How To Find The Cheapest 1kW, 2kW, 3kW and 4kW Solar Panel System

What are Watts?

Solar energy is calculated and paid for by watts. Solar panels convert the sun's energy into electricity which is measured and sold as watts. The amount of sun the panel absorbs determines the amount of wattage you produce. If you have a solar panel with a high watt output in an optimum sunshine position for maximum daylight hours you will produce a high wattage output. 1000 watts equates to 1kw, 2000 watts to 2kw and so on.

How many Watts do I use?

You can reduce the amount of watts you use by making as many energy efficient savings as you can. These can include using energy lightbulbs, not leaving appliances on or on standby, taking shorter showers and using lower temperatures when washing. All will greatly reduce the amount of watts you use.

There are plug in devices on the market now that will tell you how many watts a certain appliance uses. Simply plug the device into the wall then plug your appliance into the device. Once you have calculated roughly how much your household expends in energy you can made a decision as to which watt rating panel you need. Or simply use your existing energy bills to calculate this amount.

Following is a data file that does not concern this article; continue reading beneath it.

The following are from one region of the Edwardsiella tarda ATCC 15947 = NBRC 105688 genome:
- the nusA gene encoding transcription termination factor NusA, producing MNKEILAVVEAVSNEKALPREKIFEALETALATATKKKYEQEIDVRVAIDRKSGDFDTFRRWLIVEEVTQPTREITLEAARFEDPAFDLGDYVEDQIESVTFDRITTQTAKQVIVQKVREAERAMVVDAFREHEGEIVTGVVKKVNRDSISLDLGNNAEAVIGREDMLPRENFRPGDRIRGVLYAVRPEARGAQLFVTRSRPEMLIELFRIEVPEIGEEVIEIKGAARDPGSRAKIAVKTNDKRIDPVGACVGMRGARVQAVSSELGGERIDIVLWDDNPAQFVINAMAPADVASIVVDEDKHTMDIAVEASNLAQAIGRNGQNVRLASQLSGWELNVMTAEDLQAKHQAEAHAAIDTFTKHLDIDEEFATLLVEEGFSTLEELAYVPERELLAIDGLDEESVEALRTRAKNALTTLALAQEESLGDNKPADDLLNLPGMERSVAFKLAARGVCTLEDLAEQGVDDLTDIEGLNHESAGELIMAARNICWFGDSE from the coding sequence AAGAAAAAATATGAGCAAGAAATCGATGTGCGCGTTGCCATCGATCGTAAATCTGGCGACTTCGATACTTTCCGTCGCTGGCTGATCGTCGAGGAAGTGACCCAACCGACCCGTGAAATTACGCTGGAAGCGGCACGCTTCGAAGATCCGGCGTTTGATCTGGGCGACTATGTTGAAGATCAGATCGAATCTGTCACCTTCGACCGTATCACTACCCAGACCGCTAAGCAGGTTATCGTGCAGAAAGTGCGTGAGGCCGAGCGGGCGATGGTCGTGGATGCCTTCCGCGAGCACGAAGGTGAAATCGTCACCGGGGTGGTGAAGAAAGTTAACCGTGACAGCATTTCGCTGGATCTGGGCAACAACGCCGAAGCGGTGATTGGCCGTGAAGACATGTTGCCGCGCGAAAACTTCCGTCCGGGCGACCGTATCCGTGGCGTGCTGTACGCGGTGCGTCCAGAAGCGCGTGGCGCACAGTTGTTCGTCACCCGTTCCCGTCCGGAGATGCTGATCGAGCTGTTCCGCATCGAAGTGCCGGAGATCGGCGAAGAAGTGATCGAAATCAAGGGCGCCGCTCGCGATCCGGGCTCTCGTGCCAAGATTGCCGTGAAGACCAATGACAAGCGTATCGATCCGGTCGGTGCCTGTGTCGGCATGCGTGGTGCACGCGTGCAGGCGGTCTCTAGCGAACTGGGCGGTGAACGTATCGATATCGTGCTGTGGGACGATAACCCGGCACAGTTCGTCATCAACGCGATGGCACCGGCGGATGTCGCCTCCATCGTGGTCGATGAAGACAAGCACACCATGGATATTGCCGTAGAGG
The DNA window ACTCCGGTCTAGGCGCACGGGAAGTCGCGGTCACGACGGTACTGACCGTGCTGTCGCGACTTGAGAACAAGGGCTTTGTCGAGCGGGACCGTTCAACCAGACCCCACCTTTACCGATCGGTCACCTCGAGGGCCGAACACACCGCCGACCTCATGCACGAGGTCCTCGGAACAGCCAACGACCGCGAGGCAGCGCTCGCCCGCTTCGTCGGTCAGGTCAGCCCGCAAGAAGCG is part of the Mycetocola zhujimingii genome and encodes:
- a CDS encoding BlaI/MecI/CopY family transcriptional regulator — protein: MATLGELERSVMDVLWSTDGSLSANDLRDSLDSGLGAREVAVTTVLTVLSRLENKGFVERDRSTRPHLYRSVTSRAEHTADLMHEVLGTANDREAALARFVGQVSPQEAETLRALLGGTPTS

So I know my Output, how many Panels will this Translate in to?

It requires a slightly complex maths equation to work this out. You will need to take the figure worked out above as a daily average and divide that figure by the sunlight hours your panels would receive. You can find out the UK's daily sunlight hours by using your search engine and looking for UK insolation charts.

From the above sum you will need to use a multiplier of 1.25 which factors in energy your solar panel system uses to run itself. So the sum would thus be: daily kWh / hours of sunlight x 1.25 = X Watts per day. From this figure you will need to work out what solar wattage panels to use. Take your X Watts figure and divide it by 1000, 2000 etc. which figure represents the 1kw, 2kw etc.

Where to find the Cheapest Deals

The cheapest deal is to have free installation using a company backed by the Governments FITs (Feed-In Tariffs) scheme. You will benefit from free electricity in your home (although you will need to switch over to your usual provider when there is no sun i.e. at night). Many companies now provide free advice and in addition comparison websites will help you weigh things up.

Expert advice is crucial as a solar panel system will not be right for all types of roof, or roofs in certain conditions or positions. A survey would need to be carried out and having a reputable company make the installation will give you peace of mind and guarantees.

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